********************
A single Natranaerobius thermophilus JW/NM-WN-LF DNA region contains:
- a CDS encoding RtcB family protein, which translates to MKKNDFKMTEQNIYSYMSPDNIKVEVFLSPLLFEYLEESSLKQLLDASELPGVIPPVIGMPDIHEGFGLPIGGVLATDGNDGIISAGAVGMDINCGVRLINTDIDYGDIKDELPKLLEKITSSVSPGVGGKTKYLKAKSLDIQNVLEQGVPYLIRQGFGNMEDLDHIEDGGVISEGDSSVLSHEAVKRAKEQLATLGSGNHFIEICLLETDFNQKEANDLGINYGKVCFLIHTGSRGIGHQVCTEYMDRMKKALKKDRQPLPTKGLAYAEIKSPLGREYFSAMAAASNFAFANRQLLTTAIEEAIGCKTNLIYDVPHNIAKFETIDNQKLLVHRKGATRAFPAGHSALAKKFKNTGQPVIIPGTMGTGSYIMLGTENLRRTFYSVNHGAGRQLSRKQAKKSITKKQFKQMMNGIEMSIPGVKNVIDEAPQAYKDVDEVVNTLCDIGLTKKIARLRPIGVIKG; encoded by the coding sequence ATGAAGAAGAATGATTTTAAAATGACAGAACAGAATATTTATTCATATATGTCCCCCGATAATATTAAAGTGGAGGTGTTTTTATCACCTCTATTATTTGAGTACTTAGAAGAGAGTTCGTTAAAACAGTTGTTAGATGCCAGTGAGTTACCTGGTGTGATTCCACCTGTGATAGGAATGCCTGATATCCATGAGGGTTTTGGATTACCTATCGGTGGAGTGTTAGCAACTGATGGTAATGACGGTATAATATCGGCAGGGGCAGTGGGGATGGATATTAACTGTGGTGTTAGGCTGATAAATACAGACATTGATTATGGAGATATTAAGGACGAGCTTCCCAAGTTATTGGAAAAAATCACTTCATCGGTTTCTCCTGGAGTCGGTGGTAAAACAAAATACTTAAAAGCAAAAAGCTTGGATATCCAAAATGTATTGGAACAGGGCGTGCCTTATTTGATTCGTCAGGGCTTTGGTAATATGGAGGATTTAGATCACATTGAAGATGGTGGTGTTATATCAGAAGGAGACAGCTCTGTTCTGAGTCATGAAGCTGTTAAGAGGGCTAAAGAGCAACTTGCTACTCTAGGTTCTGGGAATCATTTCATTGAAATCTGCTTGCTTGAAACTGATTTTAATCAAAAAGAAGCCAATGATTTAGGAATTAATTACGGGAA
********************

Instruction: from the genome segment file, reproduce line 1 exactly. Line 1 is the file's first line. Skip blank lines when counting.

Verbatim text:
A single Natranaerobius thermophilus JW/NM-WN-LF DNA region contains: